Whether it’s waving the rainbow flag in support of queer rights or splashing some colour around town, the world is transforming from the monochromatic one it once was through a variety of new and creative ways of campaigning. Through the use of social media and the Internet, the colourful campaigns are having a global effect with countries all over the world sharing and adopting each other’s techniques to make this world a brighter one.
From online to on the footpath or road, activists have gone back to their childhood roots by protesting or campaigning by means of colourful chalk (dubbed as the ‘new weapon of mass destruction’) and pavement, an act known as chalktivism. One of the first chalktivism campaigns ran last year during the OccupyLA protests when a group of protesters organised a “Chalk Walk” to celebrate and defend their “right to free speech”. The event was targeted at the Los Angeles Police Department (LAPD) and the city of Los Angeles to remind them that chalking (writing on public property with chalk) is not a crime.
The trend has recently made its way to Australia with the #DIYrainbow protest. The campaign involves drawing a rainbow made from chalk on a pathway, walkway or road to protest the removal of Sydney’s Rainbow Crossing at Taylor Square, which was put in place during this years Mardi Gras. The crossing was a form of public art and for many it is a symbol of how far the city, if not the world, has come in their views and support of queer rights. The rainbow crossing was removed in early April, however this did not stop the #DIYrainbow protesters with rainbows being chalked all around Australia as well as other countries such as the United States, United Kingdom, Canada, Thailand, Croatia, Fiji, Sweden and Kenya amongst an array of others showing their support. With New Zealand recently legalising gay marriage, it would be unlikely that the chalk rainbows will be disappearing any time soon and perhaps the focus of the campaign will shift from the crossing to gay marriage debate here in Australia.
Another campaign this year in support of legalising gay marriage was by the Human Rights Campaign (HRC), an advocate for equal rights in the LGBTI community in the US. The campaign asked social media users to change the avatar (profile photo) of their social media account/s to one of a red box with a pink equal sign to show their support online as the Supreme Court began hearings on this topic. This form of campaigning, known as avatar activism, attracted a huge number of people in support of the campaign including celebrities George Takei (Hikaru Sulu in the original Star Trek series) and Stephen Fry (host ofQI). The avatar was parodied on the Internet with users photoshopping the symbol into various pictures including one with (the supposedly straight) Sesame Street roommates Bert and Ernie and others changing the pink equal sign into everything from bacon to the Batman symbol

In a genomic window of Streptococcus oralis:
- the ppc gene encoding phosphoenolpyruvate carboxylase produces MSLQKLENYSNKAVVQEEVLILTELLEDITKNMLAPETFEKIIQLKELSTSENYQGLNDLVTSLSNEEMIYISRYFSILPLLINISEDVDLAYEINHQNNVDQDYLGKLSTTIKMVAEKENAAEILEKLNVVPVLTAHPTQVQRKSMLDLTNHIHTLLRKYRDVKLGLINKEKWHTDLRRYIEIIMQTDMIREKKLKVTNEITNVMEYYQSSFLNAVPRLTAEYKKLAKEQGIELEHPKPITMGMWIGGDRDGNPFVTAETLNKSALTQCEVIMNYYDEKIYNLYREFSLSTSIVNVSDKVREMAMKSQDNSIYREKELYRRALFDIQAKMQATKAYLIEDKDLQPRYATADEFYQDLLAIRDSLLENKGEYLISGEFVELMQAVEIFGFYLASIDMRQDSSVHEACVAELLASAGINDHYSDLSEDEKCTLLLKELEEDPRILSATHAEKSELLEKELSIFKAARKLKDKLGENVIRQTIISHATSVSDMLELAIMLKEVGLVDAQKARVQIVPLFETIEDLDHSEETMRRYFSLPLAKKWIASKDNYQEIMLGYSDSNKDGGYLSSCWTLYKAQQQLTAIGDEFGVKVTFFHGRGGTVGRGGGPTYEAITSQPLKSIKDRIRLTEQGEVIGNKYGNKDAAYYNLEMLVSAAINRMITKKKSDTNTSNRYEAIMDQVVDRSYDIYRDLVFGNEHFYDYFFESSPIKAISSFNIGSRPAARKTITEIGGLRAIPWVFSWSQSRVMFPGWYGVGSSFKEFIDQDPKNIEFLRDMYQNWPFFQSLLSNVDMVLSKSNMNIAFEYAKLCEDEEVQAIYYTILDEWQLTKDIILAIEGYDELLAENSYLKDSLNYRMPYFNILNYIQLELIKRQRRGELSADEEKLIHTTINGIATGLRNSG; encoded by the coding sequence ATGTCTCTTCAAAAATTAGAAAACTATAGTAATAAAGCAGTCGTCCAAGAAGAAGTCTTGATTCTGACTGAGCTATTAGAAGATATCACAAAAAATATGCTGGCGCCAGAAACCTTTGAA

Stemmed from the founder who helped out with the “scarfing” of the four London lions in Trafalgar Square to raise money for Cancer Research UK came the group Knit the City. The group’s first knitting target was a telephone box in Parliament Square and from then on they covered everything from army tanks, poles, buses, cars, taxis and statues. They were recently hired by Toyota‘s ad agency to craft a spring themed motif in a London underpass for their “positive power” campaign to promote the Prius plug-in hybrid. The aim of this form of street art, known as yarnbombing, is to liven up sterile or cold public places. While the phenomenon hasn’t made the same impact in Australia just yet, Knit the Cityhopes to encourage others around the world to do the same and transform their city into something colourful. Essentially, they want to change the way in which people view the world.
Not every campaign uses colours to brighten up the world but through Beyond Blue’s Capril campaign, they hope to be able to do just the same. The Capril campaign asks people to wear capes throughout the month of April while doing everyday activities such as grocery shopping or going to school, etc. to show their support for those who suffer from depression. The campaign aims to raise awareness of depression and to promote action to help fight it. The website states, “by participating you will hopefully encourage people to talk about it, and that is the first step towards removing the stigma associated with mental illness.” Capril has been running for a few years, following the death of one of the founders, Richard Marsland, and has gained support from notable Australian figures including Rove McManus and Chas Liccardello.
Through chalk, yarn and capes, online and on the road, gone are the days of the monochromatic pages of the petition. Activists have redefined the way in which we fight for a worthwhile cause having invented more colourful and creative means of protesting and campaigning. With the Internet making these ideas more accessible to the broader public, protests are no longer just about local problems, rather issues are being talked about and combated on a global scale, making this world just a little bit brighter.